Oscars 2003

While the rest of the world doesn’t have much to sing about, Hollywood seems primed for the musical Chicago to make an Academy Awards sweep

After about 35 years of shunning musicals, it appears almost certain that Oscar is ready to sing and dance again.

It was in 1968 that Oliver! won the Oscar for Best Picture, part of what had been the academy’s long-running tradition of smiling upon films featuring sunny actors and actresses lip-synching catchy tunes. In the ‘60s alone, 40 percent of the Best Picture winners were musicals (West Side Story, The Sound of Music, My Fair Lady and Oliver!). Since then, a few musicals have been nominated, including Fiddler on the Roof and last year’s unique Moulin Rouge, but no Best Picture Oscars.

Now that Chicago has swept the Golden Globes, scored some big wins at the Screen Actors Guild Awards and netted a Directors Guild Award for first-time director Rob Marshall over sentimental favorite Martin Scorsese, the film seems unstoppable. The movie has a total of 13 nominations, the most of any this year. In a time of great political and international tension, it seems that critics, audiences and voters are suddenly OK with a film in which the main characters just bust out singing.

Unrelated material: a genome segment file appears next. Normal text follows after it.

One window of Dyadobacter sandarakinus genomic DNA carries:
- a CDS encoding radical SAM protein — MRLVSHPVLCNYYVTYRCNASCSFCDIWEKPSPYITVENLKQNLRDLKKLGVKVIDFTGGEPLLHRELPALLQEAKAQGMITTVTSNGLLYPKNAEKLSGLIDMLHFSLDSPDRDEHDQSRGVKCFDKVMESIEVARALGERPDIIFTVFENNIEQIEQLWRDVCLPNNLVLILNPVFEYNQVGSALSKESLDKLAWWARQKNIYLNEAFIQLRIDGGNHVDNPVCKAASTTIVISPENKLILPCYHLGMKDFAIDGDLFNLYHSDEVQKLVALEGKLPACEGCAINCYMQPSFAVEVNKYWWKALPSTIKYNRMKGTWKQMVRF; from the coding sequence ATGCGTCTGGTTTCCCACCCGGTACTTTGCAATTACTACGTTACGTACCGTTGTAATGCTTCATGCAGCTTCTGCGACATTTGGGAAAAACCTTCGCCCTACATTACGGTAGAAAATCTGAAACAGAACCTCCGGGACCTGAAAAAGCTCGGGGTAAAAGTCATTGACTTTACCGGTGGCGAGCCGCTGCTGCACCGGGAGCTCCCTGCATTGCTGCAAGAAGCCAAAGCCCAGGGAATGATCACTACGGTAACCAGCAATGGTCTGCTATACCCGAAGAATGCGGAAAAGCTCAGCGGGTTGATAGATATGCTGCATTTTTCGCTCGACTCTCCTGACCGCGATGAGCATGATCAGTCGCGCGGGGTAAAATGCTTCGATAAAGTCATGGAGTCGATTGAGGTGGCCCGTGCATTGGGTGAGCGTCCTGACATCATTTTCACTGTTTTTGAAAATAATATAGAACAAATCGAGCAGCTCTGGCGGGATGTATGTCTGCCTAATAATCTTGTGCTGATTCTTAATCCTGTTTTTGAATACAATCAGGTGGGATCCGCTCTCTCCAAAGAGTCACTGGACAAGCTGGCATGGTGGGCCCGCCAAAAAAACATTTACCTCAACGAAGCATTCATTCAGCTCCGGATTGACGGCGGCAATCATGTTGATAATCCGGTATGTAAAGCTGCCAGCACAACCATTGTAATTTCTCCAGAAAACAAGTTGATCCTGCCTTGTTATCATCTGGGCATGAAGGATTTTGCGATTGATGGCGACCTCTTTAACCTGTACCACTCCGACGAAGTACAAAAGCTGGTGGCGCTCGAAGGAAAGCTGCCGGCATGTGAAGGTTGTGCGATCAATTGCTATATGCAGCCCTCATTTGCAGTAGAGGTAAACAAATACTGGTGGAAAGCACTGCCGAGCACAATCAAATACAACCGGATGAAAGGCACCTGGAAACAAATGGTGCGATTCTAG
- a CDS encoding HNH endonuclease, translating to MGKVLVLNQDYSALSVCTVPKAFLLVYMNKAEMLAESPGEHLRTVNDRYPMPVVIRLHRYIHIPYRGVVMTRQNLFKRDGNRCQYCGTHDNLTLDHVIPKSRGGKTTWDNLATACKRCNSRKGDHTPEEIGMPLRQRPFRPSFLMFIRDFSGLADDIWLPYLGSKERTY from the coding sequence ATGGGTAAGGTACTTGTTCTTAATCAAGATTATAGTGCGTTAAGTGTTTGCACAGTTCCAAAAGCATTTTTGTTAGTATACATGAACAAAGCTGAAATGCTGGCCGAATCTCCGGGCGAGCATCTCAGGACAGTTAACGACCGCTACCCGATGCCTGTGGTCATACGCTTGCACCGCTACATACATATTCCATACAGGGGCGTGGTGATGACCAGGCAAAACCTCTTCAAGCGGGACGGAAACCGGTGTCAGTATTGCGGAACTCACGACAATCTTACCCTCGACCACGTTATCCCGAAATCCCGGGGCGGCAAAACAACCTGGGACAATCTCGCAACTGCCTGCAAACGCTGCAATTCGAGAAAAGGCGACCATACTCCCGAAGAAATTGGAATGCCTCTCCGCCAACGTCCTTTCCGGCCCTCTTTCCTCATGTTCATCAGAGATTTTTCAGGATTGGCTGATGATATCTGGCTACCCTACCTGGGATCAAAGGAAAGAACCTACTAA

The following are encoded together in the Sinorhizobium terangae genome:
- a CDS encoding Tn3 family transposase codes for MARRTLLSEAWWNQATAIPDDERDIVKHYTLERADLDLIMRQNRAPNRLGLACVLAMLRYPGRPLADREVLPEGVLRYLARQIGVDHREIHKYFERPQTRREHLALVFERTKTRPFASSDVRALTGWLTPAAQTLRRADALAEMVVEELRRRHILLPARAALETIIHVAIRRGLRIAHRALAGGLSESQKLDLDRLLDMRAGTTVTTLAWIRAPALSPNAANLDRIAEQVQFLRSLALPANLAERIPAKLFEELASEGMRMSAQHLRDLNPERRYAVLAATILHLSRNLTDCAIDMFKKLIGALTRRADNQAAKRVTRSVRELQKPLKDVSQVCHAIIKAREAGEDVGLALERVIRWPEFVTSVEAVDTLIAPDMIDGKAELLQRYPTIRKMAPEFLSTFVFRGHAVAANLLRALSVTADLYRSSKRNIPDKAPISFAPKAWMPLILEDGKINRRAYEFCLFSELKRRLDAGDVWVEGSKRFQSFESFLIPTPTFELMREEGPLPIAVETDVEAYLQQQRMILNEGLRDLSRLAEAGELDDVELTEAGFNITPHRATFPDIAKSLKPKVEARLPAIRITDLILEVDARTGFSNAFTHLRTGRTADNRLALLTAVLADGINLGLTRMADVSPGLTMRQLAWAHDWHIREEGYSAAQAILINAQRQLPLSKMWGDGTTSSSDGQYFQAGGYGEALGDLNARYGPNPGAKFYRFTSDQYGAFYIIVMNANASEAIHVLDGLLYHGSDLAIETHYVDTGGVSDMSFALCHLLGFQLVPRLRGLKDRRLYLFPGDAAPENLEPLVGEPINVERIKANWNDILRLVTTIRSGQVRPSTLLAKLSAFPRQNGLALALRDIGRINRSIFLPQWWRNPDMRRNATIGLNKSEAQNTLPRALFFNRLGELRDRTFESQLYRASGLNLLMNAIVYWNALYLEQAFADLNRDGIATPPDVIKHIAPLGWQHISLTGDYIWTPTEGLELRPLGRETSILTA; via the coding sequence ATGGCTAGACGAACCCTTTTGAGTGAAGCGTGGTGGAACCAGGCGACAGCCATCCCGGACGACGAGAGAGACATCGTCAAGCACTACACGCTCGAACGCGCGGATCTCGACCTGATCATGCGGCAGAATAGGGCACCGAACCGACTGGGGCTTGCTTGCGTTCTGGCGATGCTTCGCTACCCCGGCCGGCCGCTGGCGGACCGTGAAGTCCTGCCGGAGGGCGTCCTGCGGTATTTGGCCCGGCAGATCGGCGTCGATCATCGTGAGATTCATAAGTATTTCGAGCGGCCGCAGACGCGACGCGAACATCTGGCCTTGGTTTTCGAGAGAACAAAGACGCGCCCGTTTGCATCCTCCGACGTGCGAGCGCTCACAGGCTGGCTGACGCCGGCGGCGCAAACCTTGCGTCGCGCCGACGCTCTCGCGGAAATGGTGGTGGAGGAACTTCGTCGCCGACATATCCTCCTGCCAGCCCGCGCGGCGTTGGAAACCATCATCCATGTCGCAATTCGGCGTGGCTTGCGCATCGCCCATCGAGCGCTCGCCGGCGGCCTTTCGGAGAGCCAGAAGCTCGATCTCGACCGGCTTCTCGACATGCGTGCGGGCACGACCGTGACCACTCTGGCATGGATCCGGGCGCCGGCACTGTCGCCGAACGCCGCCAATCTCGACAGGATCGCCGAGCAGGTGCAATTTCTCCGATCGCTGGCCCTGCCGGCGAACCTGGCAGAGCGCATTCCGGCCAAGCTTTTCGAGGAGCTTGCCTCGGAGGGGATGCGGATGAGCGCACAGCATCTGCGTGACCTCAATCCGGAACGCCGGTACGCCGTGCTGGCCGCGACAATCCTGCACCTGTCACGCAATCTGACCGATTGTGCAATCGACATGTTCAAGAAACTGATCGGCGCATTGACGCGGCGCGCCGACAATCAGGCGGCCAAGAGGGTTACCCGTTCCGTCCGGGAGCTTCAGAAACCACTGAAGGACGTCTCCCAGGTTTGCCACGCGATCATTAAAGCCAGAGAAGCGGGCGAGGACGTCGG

For the following prelude to awards night, the nominees are listed in order of my perceived chances for them to win, from best to least.

Best Actor

Daniel Day-Lewis, Gangs of New York

Jack Nicholson, About Schmidt

Adrien Brody, The Pianist

Michael Caine, The Quiet American

Nicolas Cage, Adaptation


In my year-end wrap-up article, I joked about Daniel Day-Lewis, advising readers not to expect the reclusive star’s presence at this year’s ceremonies. I thought his recent denunciations of Hollywood and repeated retirement warnings would render him unwilling to sit around in a tuxedo, smiling for ABC’s cameras and hobnobbing with the likes of Gwyneth Paltrow.

Since that article, Day-Lewis has shown up at both the Golden Globes (where he lost to Nicholson) and the Screen Actors Guild Awards (where he triumphed), all shaven-headed with a big, boyish grin on his face. He seems to be eating this stuff up and has announced plans for future films.

Without a doubt, he has moved back into the position of frontrunner for his astonishing turn as Bill the Butcher in Gangs of New York. This is as it should be. His performance was the year’s best in this category.

Should Win: Day-Lewis deserves it over Nicholson.